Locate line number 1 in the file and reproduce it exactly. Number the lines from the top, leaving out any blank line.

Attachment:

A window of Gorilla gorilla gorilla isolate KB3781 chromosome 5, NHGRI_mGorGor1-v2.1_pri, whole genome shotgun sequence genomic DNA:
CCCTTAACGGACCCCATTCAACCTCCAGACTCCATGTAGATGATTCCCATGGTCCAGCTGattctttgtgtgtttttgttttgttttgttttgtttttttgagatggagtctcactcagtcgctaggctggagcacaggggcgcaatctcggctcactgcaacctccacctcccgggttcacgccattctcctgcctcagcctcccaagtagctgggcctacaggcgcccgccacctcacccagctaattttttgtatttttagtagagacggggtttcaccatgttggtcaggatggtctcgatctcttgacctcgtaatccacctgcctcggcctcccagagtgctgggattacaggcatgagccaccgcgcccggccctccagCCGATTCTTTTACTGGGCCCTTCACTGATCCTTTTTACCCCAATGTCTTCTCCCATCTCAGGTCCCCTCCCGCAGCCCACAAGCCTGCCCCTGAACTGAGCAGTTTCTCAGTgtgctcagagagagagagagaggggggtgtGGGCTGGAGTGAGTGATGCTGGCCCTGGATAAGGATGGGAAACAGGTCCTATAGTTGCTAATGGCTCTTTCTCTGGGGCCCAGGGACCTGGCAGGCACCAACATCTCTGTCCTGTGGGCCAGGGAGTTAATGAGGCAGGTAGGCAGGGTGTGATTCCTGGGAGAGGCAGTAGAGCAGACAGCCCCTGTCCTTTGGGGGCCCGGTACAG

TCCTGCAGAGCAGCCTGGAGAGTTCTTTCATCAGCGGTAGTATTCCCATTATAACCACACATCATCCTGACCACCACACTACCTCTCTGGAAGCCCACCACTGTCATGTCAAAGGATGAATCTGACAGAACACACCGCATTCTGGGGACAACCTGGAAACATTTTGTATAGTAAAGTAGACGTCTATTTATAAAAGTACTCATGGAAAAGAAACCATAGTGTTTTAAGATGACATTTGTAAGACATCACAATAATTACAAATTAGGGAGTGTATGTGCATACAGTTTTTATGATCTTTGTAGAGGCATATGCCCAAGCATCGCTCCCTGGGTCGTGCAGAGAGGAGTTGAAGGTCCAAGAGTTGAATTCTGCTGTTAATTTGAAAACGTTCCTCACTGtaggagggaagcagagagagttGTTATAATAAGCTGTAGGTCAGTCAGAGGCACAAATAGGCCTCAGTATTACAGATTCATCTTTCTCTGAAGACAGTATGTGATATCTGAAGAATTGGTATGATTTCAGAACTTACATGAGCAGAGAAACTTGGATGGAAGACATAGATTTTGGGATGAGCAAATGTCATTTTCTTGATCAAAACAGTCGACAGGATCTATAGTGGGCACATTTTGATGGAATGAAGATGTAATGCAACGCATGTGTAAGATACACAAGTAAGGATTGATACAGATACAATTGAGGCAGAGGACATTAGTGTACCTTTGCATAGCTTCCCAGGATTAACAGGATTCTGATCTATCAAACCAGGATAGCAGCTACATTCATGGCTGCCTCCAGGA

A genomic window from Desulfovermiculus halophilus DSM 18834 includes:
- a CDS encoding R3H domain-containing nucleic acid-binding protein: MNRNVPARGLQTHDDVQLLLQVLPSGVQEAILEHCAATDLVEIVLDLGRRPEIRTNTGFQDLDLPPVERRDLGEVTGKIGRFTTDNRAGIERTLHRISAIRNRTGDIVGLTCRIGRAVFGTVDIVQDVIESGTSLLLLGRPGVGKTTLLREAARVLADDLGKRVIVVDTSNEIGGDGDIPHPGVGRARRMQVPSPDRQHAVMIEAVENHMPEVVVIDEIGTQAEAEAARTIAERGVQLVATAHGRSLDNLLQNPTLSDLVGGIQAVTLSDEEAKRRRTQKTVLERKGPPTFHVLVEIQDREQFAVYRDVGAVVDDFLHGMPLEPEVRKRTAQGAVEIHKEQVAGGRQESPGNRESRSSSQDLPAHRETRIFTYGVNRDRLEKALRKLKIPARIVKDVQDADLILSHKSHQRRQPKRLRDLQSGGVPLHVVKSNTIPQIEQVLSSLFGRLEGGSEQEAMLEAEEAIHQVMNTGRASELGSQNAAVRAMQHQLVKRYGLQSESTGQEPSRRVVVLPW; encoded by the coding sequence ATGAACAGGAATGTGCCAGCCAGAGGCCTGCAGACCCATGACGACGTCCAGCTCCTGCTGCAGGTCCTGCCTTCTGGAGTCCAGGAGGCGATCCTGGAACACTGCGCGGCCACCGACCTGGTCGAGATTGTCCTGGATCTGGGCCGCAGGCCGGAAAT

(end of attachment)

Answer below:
A window of Gorilla gorilla gorilla isolate KB3781 chromosome 5, NHGRI_mGorGor1-v2.1_pri, whole genome shotgun sequence genomic DNA: